“Our data also initially showed that Black youth were 2.1 times more likely to develop diabetic retinopathy than white youth,” says Channa. “However, the difference between the two groups was no longer significant after we adjusted for insurance status, diabetes duration, HbA1c level, and insulin pump use for those with type 1 diabetes.”
Wolf and Channa says that the one disparity that remained after controlling for other factors was insulin pump use.
“Pump users were more likely to be white [59%, compared with 27% of Black youth] and have private or commercial insurance,” says Wolf. “This highlights the importance of making sure state-of-the-art technology is available to all children with diabetes — with a focus on identifying barriers to access and increasing pump use in minority populations.”
Wolf is available for comment.
Researchers Find Altering Metabolism in Immune Cells Helps Damage Nerves Recover
Media Contact: Michel Morris, [email protected]
Peripheral nerves — the nerves outside the brain and spinal cord — have the capacity for regeneration, but the rate of renewal is so slow that many nerve injuries lead to incomplete recovery and permanent disability for patients. Johns Hopkins Medicine researchers have determined that macrophages — white blood cells that surround and kill microorganisms, remove dead tissues and stimulate the action of other immune system soldiers — can be modified to support and accelerate the regeneration of peripheral nerves in mice following injury.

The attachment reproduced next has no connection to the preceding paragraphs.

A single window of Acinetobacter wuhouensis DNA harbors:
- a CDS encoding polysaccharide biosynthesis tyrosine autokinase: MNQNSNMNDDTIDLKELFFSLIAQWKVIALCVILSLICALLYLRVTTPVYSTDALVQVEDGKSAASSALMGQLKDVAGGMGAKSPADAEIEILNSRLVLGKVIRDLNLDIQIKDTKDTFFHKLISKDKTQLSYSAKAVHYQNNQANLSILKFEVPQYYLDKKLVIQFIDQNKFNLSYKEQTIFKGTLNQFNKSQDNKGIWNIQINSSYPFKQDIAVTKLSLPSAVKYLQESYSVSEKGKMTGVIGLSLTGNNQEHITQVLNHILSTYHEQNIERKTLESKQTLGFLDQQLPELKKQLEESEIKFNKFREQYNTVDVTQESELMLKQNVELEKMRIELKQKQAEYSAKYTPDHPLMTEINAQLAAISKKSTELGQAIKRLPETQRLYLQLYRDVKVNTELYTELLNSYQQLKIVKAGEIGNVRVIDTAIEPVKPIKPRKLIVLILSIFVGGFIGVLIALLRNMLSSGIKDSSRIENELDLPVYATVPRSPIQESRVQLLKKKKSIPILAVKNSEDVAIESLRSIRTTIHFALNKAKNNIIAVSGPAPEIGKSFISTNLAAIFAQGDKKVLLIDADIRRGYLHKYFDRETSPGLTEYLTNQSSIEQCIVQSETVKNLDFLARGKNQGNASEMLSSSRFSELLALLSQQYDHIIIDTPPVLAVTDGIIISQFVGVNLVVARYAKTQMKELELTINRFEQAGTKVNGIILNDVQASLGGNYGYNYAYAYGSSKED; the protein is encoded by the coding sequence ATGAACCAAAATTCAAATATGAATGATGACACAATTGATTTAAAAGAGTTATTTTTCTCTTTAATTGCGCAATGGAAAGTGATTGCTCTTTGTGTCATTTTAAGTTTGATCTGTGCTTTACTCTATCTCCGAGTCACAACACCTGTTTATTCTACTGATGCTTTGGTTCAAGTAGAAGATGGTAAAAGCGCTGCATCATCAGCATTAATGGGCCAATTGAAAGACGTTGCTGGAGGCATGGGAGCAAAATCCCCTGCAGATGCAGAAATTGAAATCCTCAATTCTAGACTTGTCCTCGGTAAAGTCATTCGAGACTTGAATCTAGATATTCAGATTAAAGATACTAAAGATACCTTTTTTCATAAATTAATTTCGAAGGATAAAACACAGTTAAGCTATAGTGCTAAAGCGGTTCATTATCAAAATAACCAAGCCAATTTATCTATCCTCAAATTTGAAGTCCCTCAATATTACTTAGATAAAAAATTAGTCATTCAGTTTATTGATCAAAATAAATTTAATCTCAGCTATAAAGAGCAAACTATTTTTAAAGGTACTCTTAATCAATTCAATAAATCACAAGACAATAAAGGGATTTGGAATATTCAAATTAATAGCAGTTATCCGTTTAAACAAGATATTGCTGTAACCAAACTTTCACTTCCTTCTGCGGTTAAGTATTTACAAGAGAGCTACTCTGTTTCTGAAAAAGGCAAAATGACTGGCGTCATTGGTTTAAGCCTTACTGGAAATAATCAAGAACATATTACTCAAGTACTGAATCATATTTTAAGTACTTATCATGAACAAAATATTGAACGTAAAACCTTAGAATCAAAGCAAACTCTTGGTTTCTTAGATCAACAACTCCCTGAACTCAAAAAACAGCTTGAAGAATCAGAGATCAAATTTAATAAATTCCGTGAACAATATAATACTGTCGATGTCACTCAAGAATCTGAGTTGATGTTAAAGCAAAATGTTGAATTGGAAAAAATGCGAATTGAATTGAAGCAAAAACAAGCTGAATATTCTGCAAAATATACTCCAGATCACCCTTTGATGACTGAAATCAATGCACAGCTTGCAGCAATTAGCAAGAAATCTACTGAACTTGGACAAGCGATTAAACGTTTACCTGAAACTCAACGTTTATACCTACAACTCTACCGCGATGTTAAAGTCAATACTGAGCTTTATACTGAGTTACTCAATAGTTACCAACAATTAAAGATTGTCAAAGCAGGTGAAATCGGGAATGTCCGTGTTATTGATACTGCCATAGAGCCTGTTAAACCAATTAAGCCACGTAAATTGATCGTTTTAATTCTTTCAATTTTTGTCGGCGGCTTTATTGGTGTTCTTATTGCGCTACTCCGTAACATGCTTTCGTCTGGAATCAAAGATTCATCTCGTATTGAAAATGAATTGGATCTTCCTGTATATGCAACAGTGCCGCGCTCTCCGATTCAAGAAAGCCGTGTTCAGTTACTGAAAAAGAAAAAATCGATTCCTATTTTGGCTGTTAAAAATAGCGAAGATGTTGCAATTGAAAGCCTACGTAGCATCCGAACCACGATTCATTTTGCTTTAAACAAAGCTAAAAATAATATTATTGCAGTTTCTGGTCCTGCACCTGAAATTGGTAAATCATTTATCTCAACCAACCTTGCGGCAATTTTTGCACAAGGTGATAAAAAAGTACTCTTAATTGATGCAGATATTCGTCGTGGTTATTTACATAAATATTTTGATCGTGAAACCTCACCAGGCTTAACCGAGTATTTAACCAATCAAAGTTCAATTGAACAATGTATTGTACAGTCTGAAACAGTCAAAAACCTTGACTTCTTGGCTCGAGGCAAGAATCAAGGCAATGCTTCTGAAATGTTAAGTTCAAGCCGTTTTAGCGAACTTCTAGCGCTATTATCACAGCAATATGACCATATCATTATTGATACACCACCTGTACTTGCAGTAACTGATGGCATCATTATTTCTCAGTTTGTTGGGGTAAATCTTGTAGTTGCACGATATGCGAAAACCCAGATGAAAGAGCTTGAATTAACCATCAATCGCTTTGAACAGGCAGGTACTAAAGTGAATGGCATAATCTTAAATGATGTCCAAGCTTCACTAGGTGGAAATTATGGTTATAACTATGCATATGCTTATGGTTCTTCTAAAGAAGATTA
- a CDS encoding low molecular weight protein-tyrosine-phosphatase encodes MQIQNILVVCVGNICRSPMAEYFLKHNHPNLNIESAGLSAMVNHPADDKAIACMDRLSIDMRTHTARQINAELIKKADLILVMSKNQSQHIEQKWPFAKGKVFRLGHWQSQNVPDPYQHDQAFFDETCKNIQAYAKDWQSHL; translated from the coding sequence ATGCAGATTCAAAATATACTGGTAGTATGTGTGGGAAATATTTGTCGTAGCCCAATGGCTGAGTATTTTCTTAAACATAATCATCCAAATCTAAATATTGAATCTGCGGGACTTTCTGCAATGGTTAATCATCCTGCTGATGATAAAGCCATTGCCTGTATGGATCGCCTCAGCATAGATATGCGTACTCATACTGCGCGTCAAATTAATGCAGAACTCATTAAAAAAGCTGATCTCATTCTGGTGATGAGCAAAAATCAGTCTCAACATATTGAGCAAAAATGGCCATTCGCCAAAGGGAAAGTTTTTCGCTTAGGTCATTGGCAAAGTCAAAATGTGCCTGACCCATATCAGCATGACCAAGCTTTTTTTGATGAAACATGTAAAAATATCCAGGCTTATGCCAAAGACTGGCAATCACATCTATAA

In a study published Sept. 7, 2021, in the Journal of Clinical Investigation, Brett Morrison M.D., Ph.D., associate professor of neurology at the Johns Hopkins University School of Medicine; Mithilesh Kumar Jha, Ph.D., postdoctoral research fellow at Johns Hopkins; and colleagues investigated whether altering the metabolism of macrophages in mice would impact the recovery from nerve injury.
Using genetic manipulations on the macrophages, the researchers determined that removing a specific metabolic transporter (a protein that facilitates movement of metabolites across membranes) — monocarboxylate transporter 1 (MCT1) — delayed recovery from nerve injury. This was accompanied by alterations in several macrophage cellular functions, including the ability to collect foreign or dead cells, and to secrete specific cytokines (proteins produced by cells in the immune system) that communicate with other immune cells to coordinate the immune system’s overall response to injury.
Of even greater clinical interest, say the researchers, was their discovery that increasing MCT1 in macrophages led to improved recovery following neve injury in mice.
“It was surprising how effective it was,” says Morrison. “We were able to accelerate the recovery from nerve injury by increasing MCT1. This opens up new avenues for potentially treating severe nerve injuries that can occur from traumas such as a motor vehicle accident or gunshot wounds.”
Jha says another exciting advance from the study was the demonstration that macrophages that were purified outside the body and intravenously injected into mice could impact nerve recovery.
“This finding could lead to a treatment for peripheral nerve injuries — for which no medical therapy currently exists — where a person could receive an injection of their own macrophages with upregulated levels [higher amounts from increased production] of MCT1,” he explains.
Morrison says he hopes his team’s research will one day be applied to human clinical trials.
“For the first time, we have demonstrated that manipulating macrophage metabolism can actually accelerate peripheral nerve regeneration,” says Morrison. “This is an exciting pathway that could potentially be manipulated in patients to treat peripheral nerve injuries.”
Morrison is available for interviews.